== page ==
Another victim of Pakistan's dangerous blasphemy allegations has died. A teacher at a religious seminary school in Dera Ismail Khan, a city in the Khyber Pakhtunkhwa province, was stabbed to death.
Safoora Bibi was killed on Tuesday, March 29, by two students and one of her colleagues. They claimed that a 13-year old child dreamt of Bibi committing blasphemy and wanted Bibi dead.
Allegations of blasphemy in dominantly Muslim countries like Pakistan are a dreadful experience. Despite being unproven, many of the allegations result in injury or, worse, death.
In February, a man was lynched by a mob for allegedly burning a Quran.
The country's laws also do nothing to discourage false allegations. It even exacerbates the situation, mainly for the alleged blasphemers. In January this year, Pakistan's court sentenced a woman to death for allegedly sharing "images deemed insulting to Islam's Prophet Muhammad."
Najam Hasnain Liaquat, a District Police officer, said that one of the murderer's relatives, a 13-year old girl, dreamt that "the victim had committed blasphemy against the Prophet and that the Prophet had ordered them to slaughter the victim."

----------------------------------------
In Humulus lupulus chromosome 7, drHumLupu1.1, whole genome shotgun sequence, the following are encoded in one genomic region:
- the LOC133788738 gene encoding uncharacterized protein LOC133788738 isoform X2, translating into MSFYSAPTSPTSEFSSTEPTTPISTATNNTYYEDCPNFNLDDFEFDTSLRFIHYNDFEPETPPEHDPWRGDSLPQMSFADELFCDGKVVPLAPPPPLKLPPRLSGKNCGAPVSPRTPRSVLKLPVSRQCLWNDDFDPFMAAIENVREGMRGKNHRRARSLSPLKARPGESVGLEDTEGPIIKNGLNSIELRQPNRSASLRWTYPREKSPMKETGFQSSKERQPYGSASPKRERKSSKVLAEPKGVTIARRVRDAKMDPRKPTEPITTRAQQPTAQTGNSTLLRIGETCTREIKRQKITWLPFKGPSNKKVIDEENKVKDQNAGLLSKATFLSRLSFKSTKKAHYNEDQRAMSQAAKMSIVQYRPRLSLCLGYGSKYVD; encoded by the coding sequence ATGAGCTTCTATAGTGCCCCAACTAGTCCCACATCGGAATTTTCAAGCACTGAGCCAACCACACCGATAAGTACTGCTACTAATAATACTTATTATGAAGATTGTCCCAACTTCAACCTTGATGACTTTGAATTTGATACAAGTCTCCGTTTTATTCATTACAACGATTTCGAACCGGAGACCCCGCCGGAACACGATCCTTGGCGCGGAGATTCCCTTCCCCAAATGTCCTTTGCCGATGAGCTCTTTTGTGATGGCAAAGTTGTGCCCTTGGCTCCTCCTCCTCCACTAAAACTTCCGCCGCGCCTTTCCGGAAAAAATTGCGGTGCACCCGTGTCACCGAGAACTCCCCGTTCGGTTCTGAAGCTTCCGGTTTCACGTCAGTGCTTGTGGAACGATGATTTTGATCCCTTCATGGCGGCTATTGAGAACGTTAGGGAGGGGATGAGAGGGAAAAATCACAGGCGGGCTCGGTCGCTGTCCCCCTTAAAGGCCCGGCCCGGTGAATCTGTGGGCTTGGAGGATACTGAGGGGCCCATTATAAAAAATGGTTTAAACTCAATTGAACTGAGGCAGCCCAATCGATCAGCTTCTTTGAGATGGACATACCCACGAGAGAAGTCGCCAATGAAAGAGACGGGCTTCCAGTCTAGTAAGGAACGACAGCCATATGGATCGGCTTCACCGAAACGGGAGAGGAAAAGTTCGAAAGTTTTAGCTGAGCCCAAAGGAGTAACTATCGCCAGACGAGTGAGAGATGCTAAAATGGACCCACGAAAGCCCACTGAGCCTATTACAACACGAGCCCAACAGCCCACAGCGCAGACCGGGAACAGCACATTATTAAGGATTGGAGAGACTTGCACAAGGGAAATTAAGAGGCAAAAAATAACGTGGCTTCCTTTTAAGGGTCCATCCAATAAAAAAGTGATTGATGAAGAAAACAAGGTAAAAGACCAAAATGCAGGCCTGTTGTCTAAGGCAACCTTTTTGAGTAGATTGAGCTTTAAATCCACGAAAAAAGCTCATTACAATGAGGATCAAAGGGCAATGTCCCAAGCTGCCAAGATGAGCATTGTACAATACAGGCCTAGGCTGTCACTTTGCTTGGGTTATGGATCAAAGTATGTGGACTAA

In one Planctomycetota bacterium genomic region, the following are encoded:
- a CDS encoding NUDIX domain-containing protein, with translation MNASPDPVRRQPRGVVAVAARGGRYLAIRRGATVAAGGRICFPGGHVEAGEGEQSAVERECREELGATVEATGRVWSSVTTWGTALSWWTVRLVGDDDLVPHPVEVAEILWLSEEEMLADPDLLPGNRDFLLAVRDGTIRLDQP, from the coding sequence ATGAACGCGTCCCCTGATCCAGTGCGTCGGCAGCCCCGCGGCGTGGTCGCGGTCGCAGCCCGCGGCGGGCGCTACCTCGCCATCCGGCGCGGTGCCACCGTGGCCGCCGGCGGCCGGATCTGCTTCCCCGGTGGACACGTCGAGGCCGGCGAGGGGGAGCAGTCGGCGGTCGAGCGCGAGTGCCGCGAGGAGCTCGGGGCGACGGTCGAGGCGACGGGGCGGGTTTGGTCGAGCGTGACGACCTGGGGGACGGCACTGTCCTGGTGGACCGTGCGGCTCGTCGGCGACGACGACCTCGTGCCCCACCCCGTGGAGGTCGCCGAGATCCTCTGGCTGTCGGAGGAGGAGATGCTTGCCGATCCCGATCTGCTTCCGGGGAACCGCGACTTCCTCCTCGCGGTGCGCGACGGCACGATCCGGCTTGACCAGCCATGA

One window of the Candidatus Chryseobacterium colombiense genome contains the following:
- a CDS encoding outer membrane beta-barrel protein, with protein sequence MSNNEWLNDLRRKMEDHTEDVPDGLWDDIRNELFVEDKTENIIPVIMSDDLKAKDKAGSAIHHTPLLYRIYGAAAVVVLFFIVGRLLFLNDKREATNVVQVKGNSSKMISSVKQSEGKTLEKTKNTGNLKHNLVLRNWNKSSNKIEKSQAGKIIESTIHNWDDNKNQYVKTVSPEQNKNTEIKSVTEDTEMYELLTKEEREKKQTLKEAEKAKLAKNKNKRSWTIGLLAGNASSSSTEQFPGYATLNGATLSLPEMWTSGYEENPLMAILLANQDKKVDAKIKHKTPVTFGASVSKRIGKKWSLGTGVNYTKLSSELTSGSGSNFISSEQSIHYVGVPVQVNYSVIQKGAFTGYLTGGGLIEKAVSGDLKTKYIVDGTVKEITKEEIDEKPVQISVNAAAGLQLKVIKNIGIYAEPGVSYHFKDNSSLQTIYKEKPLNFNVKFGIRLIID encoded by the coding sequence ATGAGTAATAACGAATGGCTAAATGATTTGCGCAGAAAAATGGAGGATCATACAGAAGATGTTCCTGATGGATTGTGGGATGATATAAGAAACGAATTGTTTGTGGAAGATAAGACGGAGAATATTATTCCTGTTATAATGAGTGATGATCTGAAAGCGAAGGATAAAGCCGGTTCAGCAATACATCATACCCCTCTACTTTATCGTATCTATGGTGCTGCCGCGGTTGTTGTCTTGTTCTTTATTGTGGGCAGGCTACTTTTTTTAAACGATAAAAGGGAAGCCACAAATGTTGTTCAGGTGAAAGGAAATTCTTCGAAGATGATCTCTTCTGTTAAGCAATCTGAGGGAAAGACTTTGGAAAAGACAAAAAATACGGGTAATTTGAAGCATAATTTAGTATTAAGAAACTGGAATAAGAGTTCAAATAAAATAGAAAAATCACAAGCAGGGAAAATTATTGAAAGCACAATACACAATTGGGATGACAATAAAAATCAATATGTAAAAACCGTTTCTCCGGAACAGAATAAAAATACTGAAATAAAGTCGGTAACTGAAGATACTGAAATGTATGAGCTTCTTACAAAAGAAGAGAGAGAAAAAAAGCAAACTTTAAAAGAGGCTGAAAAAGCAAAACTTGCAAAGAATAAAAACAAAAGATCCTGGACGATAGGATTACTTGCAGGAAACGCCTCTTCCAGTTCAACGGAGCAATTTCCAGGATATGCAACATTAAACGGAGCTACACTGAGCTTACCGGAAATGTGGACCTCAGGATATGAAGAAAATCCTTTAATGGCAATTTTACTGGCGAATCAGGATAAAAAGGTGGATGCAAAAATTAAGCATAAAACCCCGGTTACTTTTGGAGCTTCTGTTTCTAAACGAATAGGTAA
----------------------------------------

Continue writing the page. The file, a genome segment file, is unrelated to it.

The attackers were Umra Aman, 24-years old, her nieces, Razia Hanfi, 21-years old, and Ayesha Nomani, only 17 years of age. All of them are members of the Mehsud tribe living in Pakistan's Federally Administered Tribal Areas.
Police rushed to the crime scene after they were notified of the attack. The police would recover the knife used for the stabbing and some sticks. They arrested the attackers in their homes hours after the murder.
The victim's uncle said they saw her body in the street with her throat cut. Saghir Ahmed, a police officer, confirmed that the victim "died after her throat was slit."
Liaquat added that they were able to recover a notebook containing details of the dream that alleges the blasphemy. He said that investigators are also trying to access the mobile phones of the attackers.
According to the police report, the three planned their attack against the 21-year old victim, with Aman leading the plan. Aman, the victim's colleague, is being investigated by the police for a possible personal grudge that motivated that attack.
Saif ul Malook, a lawyer who had represented blasphemy cases, including Asia Bibi, called the incident unusual. Malook said he had not heard of blasphemy-related killings carried out by women.
Arafat Mazhar, Director of Engage Pakistan, a nonprofit group that seeks to reform blasphemy laws in Pakistan, is also suspicious of the attack. "When it comes to issues concerning ideals of honor and honor killing, women haven't been on the forefront," Mazhar said, speaking to VICE News.